Focus on the Three A's: Accountability, Articulation, Achievement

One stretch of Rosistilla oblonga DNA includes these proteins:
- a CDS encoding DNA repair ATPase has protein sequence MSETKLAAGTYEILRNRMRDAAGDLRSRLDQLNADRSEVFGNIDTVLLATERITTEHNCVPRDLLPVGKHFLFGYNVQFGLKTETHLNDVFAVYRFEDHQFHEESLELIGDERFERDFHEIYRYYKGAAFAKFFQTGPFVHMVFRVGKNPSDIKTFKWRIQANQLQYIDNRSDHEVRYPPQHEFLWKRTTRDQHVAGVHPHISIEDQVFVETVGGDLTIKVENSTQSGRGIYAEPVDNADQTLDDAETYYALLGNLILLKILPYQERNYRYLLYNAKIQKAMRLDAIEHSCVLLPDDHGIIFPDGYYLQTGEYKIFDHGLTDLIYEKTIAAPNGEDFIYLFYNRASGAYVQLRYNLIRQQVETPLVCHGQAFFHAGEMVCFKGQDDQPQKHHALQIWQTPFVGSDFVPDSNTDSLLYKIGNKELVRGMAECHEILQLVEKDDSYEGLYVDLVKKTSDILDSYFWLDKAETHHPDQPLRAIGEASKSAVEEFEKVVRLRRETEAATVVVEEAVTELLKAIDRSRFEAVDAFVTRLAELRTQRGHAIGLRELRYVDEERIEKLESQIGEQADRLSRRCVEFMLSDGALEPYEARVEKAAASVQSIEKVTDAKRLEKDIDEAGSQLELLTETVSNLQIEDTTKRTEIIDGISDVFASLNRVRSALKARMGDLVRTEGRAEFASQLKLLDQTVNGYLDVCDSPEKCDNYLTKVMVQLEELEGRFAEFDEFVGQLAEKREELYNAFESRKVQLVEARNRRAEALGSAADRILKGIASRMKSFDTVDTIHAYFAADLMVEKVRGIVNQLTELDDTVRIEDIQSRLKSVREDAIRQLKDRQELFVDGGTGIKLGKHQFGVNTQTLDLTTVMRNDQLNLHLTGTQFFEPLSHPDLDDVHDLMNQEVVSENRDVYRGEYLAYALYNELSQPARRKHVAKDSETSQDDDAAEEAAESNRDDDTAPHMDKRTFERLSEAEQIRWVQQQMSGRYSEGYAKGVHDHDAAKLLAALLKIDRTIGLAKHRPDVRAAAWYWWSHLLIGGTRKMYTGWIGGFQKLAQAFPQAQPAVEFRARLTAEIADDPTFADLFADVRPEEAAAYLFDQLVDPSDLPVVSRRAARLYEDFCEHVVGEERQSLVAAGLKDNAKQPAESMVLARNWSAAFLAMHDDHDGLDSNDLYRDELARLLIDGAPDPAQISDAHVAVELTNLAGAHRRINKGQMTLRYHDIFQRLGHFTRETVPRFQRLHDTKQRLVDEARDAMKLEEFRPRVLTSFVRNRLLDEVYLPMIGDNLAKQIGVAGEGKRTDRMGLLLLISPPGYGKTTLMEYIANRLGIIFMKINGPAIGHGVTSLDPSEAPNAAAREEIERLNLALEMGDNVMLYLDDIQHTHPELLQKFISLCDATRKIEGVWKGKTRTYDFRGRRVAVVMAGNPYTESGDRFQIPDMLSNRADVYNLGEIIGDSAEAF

ABSTRACT  Rather than a threat to job security, teacher accountability should be a means to improved instruction and renewed professionalism. Accountability should alleviate problems of articulation between the various levels of a student's foreign language study. Case histories of specific classes indicate that too many students are unprepared for a given level; placed in a ‘sure-fail’ situation, they have little choice but to give up their study or begin again. In any case, they have not profited or grown as a result of their experience. We can decrease the chances of failure and increase the rewards of study, however, by rejecting the practice of measuring achievement in terms of time spent at a given level and by initiating positive evaluation based on minimal performance objectives. The first step must be the establishment and acceptance of such objectives on an institutional basis. Next, regular communication between schools in the area will insure clear understanding of one another's goals. Optimally, we must aim for the establishment of performance objectives on a broader, statewide basis. Instructional effectiveness and articulation demand honest assessment of achievement in terms of clearly defined goals, and for this teachers at every level must be held accountable.